Following the escalation on the northern border, residents of Kiryat Shmona, Nahariya and Kfar Vradim were ordered to go into shelters and secured rooms Wednesday evening. The defense establishment was concerned that Hizbullah would escalate the situation by firing Katyusha rockets and instructed the citizens to take shelter.
The massive attack by Hizbullah did not come as a surprise for most of the northern residents. As far as they were concerned, the calm that has prevailed in the years since the IDF pulled out of Lebanon was illusory, and they claimed they have stated as much repeatedly.
"Once the incident started, I said 'here we go.' I knew it was coming," said chairman of the Border Communities Committee Eitan Davidi.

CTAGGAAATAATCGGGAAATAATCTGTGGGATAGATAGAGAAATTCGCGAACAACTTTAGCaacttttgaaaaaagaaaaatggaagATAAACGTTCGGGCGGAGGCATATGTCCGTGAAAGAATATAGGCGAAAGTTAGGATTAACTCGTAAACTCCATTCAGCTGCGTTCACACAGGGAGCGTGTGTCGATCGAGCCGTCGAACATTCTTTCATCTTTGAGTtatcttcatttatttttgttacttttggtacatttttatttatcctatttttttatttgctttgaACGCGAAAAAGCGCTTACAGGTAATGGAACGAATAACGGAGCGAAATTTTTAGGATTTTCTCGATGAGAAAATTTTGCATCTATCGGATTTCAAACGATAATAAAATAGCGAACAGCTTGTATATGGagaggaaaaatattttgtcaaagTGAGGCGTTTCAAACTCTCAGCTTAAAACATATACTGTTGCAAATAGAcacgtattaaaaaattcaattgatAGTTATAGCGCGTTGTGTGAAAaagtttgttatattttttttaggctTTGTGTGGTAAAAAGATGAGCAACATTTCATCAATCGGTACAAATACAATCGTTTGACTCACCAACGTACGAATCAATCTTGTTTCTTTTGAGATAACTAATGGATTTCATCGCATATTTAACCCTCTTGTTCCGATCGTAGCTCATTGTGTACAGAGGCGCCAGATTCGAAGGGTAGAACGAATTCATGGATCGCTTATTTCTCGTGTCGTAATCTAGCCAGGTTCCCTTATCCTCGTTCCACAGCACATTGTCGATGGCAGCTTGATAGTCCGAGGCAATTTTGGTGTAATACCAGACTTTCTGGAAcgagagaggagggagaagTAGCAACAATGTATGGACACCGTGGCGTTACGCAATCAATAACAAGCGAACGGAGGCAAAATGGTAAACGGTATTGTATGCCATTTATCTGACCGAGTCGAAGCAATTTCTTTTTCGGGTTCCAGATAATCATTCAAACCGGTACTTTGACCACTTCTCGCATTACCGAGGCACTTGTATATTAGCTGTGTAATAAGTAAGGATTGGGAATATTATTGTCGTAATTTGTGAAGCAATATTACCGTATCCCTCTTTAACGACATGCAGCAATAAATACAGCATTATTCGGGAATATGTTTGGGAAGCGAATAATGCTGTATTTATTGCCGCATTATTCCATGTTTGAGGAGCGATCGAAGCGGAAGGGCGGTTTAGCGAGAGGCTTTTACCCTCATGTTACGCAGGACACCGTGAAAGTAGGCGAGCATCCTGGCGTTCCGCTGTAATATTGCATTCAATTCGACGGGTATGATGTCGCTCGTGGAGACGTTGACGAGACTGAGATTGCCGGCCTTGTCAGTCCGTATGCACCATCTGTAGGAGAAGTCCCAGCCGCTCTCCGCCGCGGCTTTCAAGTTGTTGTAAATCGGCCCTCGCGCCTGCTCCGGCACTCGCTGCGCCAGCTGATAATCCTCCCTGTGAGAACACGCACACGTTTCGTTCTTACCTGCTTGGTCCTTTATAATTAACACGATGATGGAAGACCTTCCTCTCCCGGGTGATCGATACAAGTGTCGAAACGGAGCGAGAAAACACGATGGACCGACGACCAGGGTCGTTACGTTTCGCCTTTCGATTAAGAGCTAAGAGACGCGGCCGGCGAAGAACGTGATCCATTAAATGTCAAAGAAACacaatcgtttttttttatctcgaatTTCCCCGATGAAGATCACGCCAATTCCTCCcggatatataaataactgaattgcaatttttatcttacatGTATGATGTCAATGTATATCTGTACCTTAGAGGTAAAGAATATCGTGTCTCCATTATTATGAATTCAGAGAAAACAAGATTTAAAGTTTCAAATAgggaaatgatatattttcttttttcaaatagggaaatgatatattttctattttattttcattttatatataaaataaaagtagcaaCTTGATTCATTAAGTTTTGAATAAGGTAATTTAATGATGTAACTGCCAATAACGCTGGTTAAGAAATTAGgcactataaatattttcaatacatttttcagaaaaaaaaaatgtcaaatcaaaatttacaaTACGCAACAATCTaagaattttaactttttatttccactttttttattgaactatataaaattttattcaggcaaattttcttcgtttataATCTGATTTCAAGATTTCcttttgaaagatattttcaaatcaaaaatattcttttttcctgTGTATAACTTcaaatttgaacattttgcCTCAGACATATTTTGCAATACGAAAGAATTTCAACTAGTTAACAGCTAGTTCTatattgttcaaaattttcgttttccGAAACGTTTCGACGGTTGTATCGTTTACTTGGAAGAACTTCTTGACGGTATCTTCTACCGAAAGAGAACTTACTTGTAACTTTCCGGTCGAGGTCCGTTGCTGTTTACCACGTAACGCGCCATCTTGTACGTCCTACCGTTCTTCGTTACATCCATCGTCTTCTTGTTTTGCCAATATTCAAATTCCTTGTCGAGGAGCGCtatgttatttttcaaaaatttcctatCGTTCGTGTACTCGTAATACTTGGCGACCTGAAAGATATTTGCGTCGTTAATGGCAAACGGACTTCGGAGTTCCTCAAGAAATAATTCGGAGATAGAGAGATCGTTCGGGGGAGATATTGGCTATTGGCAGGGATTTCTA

Davidi and other community leaders admitted they had gotten used to the calm since the IDF's withdrawal from Lebanon, but claimed they kept asking that the region be recognized by the government as a priority and receive budget for the maintenance of shelters and the upkeep of alert teams.
Gaza-border communities came first
"Every time I spoke to the Home Front Command and asked for a budget for maintenance of shelters I was told, 'your area is quiet right now. We need the budget for the communities that surround Gaza.' No one understood that the calm was misleading," said head of the Mevo'ot Hermon Regional Council, Benny Ben Movhar.
"Those who thought that Hizbullah would sit by idly – were proven wrong. Their relentless preparation and today's events are examples of what we may face if we hit them hard and damage their infrastructure," he added.
All communities in the region received instructions to stay in shelters and children were rushed back from summer camp. "The psychological effect on the children who are hardly aware of the situation is severe. I expect the Israeli government to show understanding and shake the Lebanese ground, damage their infrastructure so it takes them many years to rebuild it," said Davidi.
Sharon Roffe-Ofir contributed to the report